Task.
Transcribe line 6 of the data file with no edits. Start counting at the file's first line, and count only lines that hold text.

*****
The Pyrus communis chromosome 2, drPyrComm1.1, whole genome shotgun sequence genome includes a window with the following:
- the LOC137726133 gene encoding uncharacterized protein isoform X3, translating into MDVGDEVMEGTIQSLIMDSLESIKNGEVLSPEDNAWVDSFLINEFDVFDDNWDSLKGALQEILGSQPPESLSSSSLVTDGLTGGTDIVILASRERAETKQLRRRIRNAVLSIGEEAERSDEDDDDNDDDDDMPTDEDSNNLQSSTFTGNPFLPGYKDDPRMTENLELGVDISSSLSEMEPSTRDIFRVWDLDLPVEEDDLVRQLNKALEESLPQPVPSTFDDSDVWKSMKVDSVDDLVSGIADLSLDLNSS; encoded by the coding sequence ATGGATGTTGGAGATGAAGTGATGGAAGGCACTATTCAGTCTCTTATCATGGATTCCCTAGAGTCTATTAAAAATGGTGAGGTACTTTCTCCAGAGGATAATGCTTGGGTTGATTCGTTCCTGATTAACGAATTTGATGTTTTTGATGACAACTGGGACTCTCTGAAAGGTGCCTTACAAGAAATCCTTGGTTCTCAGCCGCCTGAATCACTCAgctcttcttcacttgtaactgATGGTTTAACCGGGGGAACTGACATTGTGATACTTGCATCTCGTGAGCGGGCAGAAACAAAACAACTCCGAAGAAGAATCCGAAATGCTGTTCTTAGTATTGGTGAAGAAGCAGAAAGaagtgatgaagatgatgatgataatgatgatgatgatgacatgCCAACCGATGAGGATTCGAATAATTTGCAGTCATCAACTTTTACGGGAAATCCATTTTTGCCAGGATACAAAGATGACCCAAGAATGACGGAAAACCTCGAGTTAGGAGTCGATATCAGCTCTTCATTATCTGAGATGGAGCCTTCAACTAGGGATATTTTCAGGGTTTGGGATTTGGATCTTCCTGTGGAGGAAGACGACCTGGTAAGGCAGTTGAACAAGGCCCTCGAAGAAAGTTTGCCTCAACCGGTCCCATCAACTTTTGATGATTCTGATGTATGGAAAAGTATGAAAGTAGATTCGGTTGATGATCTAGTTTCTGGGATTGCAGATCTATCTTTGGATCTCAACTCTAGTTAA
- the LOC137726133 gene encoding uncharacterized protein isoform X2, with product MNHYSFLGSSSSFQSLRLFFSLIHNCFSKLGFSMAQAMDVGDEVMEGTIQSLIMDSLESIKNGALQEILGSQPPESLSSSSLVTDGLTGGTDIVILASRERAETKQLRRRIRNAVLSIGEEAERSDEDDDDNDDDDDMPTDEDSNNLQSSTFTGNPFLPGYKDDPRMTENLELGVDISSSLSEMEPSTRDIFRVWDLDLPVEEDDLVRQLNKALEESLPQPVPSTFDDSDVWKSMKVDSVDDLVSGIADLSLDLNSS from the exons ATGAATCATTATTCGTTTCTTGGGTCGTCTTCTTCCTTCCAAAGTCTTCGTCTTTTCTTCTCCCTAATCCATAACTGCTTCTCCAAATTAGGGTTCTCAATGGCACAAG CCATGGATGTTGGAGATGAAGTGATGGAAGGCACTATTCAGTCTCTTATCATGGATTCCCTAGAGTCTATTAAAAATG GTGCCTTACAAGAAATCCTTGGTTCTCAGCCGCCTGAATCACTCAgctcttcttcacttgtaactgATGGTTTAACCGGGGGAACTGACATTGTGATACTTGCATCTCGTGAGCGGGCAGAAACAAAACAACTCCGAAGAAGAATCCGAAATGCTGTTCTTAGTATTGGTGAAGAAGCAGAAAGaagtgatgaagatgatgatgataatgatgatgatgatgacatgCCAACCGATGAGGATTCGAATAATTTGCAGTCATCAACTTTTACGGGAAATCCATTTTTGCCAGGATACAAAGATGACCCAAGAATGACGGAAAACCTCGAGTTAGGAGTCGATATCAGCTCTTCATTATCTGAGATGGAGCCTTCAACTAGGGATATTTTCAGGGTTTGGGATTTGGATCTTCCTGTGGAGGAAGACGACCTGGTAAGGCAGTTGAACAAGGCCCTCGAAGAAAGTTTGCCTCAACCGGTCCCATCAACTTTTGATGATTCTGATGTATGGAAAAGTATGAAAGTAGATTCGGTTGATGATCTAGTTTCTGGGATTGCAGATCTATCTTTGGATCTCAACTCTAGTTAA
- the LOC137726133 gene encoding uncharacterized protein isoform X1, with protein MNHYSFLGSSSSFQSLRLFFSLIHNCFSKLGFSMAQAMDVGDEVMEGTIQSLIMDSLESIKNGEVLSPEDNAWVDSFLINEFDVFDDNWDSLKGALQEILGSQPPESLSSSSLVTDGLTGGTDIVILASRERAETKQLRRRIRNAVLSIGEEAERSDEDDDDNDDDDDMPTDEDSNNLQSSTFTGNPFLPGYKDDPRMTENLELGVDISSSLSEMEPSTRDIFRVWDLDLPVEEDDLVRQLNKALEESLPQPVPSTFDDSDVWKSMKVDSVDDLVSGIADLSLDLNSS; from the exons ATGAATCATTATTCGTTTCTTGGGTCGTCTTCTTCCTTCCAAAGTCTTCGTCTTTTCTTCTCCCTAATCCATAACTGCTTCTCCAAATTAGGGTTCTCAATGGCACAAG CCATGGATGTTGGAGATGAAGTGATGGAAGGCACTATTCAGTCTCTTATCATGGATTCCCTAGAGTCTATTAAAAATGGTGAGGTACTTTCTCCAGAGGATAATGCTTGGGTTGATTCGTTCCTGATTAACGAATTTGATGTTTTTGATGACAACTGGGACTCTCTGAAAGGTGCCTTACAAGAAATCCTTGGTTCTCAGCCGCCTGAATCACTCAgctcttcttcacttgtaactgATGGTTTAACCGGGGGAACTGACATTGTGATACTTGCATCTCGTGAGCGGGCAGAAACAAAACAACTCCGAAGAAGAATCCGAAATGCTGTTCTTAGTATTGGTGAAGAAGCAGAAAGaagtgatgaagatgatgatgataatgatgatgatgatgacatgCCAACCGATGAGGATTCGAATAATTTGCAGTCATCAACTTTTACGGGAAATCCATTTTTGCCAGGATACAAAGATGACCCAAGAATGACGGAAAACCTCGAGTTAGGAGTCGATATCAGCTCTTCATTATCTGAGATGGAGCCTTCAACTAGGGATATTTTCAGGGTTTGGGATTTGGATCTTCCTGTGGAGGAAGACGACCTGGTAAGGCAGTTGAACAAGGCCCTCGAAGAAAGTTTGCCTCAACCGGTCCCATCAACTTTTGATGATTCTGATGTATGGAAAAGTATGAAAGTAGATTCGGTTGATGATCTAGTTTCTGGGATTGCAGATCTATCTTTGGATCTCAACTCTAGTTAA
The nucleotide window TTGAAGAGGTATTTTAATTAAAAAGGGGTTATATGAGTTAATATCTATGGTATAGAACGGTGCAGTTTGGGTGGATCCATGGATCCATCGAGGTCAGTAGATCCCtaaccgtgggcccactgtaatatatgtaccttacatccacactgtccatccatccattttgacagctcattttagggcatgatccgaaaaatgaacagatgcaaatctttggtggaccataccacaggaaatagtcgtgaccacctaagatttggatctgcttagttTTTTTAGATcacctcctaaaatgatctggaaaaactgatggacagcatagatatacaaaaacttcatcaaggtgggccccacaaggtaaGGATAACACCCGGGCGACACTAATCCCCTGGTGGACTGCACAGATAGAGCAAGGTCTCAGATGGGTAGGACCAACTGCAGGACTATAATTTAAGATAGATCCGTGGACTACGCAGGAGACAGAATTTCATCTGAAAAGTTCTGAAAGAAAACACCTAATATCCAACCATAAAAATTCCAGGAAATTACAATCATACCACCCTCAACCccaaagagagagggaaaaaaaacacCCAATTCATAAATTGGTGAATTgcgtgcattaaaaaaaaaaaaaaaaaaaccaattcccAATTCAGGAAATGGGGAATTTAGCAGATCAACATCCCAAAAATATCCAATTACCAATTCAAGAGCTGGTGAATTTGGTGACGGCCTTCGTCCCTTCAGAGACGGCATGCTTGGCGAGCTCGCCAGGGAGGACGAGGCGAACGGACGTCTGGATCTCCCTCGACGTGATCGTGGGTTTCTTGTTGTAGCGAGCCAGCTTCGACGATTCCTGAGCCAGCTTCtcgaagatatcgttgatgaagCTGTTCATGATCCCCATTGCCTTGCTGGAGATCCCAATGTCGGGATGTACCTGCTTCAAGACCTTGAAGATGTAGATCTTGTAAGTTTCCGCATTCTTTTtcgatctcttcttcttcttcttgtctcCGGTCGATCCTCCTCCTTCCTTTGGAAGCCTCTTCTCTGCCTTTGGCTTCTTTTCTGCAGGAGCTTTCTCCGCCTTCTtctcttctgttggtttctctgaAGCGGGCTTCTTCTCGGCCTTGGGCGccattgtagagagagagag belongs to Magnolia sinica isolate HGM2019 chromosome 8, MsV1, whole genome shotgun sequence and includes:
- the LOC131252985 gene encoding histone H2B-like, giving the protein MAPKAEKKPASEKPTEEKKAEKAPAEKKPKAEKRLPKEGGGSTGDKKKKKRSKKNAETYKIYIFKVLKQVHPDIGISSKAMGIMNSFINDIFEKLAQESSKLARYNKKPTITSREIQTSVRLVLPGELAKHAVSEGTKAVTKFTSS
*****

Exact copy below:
- the LOC131252985 gene encoding histone H2B-like, giving the protein MAPKAEKKPASEKPTEEKKAEKAPAEKKPKAEKRLPKEGGGSTGDKKKKKRSKKNAETYKIYIFKVLKQVHPDIGISSKAMGIMNSFINDIFEKLAQESSKLARYNKKPTITSREIQTSVRLVLPGELAKHAVSEGTKAVTKFTSS